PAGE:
Health communication campaigns are an essential tool for public health professionals to promote disease prevention and health promotion. They seek to influence the nature and quality of information within a network through opinion leaders or other influential people. The Department of Health and Human Services (HHS) provides practical tools to promote behaviors that improve health or prevent diseases. The National Institute on Aging (NIA), National Heart, Lung, and Blood Institute (NHLBI), National Institute of Neurological Disorders and Stroke (NINDS), National Institute of Diabetes and Digestive and Kidney Diseases (NIDDK), and other organizations provide strategies, advice, and other important information about various health issues. Public health professionals who launch health communication campaigns can achieve success if they follow certain strategies.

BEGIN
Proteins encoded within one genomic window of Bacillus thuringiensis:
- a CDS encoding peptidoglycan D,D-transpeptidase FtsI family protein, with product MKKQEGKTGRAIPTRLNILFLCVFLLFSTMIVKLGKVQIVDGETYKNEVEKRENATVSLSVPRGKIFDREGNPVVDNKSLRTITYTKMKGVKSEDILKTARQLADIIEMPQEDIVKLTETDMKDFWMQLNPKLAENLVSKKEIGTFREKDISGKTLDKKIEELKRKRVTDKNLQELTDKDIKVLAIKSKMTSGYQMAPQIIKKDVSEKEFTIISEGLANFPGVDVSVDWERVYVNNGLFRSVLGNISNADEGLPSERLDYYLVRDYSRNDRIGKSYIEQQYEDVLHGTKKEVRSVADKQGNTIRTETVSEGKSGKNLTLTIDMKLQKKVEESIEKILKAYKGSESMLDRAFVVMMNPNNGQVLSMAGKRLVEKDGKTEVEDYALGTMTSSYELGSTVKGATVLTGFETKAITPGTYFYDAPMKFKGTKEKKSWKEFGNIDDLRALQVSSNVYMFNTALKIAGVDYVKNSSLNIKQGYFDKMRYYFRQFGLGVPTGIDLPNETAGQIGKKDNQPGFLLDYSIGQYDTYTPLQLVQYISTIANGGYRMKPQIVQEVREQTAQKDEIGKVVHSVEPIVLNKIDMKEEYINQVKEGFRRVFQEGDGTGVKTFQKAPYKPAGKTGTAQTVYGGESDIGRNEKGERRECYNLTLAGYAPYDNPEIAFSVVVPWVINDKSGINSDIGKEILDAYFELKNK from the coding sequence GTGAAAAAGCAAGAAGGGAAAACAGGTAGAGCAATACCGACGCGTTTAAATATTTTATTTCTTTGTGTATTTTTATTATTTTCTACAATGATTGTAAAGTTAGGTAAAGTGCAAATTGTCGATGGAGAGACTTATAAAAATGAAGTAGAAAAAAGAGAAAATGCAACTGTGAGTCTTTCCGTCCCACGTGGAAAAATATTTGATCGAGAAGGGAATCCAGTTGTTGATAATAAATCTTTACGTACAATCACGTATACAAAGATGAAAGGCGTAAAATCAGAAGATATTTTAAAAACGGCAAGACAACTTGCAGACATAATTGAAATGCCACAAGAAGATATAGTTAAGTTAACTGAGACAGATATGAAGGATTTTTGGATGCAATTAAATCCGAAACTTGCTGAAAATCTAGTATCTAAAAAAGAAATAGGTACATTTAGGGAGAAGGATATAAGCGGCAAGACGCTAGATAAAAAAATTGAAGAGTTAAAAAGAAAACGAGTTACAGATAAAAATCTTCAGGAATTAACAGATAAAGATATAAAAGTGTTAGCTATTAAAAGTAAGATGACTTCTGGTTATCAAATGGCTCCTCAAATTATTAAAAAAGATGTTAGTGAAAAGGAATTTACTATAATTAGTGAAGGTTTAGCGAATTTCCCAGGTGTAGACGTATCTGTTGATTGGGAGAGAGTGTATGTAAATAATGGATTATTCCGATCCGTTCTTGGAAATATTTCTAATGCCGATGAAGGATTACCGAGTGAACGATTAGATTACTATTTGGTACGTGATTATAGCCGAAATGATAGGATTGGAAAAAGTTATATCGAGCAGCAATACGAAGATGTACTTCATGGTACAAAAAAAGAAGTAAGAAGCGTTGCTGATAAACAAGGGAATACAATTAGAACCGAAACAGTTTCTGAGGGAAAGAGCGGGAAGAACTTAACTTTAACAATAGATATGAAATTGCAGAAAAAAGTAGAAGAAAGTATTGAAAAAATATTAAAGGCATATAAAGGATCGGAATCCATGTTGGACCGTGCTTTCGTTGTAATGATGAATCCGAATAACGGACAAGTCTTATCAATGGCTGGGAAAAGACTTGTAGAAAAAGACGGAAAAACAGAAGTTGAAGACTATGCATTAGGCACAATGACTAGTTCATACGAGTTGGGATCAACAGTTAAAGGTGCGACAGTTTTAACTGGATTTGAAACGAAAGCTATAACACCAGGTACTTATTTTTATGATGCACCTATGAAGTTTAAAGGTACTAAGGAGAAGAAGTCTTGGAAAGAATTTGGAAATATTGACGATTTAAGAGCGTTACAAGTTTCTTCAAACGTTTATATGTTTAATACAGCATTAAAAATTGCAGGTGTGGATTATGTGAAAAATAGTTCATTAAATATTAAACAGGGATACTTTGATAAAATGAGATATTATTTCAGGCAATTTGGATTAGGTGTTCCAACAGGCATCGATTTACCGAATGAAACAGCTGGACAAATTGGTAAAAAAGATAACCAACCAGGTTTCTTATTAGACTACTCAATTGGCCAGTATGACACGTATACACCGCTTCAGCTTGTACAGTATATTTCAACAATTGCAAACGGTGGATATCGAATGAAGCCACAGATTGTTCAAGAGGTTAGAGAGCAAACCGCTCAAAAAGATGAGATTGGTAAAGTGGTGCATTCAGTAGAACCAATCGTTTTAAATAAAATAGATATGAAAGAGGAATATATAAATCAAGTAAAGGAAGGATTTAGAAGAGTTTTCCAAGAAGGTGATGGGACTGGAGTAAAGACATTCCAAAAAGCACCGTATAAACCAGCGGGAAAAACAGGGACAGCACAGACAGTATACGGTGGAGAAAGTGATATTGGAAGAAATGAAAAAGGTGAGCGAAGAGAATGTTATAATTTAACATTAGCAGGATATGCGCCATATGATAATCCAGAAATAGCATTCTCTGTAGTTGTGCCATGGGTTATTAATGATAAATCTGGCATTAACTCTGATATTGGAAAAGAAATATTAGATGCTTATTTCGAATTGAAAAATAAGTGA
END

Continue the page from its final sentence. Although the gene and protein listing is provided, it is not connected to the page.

Evidence-based practices, programs, and resources should be used, as well as involving opinion leaders or other influential people. Campaigns should be tailored to specific populations, use models from other campaigns, create personalized tools, provide advice and support, counter myths about drugs and alcohol, evaluate their own drinking habits, provide quizzes, apps, and other resources, offer mobile text messaging services, connect teens with scientists and other experts, provide advice on how to deal with cravings, use theories and models of health communication, create campaigns that are accessible to all, follow HHS Division of Coordination, Planning and Strategic Initiatives (DPCPSI) guidelines, outline fundamental ways in which communication about health can inform people, pursue a meaningful career in health communication through Tulane University's online Master of Public Health program, and more. By following these strategies and taking certain advice into account, public health professionals can design successful campaigns that will have a positive impact on their communities. Campaigns can be used to promote physical activity as a method of self-management for arthritis; raise awareness of heart disease and its risk factors among women; educate the public about the signs of stroke; control blood pressure in middle age; lead a healthy lifestyle; achieve and maintain a healthy weight; promote the second edition of the Physical Activity Guidelines for Americans; empower parents, caregivers and communities to help children begin to maintain a healthy weight to prevent obesity; educate people about alcohol use; provide personalized tools and strategies for smokers who want to quit smoking; provide resources for the Spanish-speaking community who want to quit smoking; encourage people to know their family health history; educate preteens and their parents about the causes and prevention of noise-induced hearing loss; improve the health of women and children; provide resources to help teens stop vaping; offer advice and support specific to the needs of women including pregnant women; encourage the use of clinical prevention services through myHealthFinder; and more. Health communication campaigns are an important tool for public health professionals to promote disease prevention and health promotion. By following certain strategies and taking certain advice into account, public health professionals can design successful campaigns that will have a positive impact on their communities.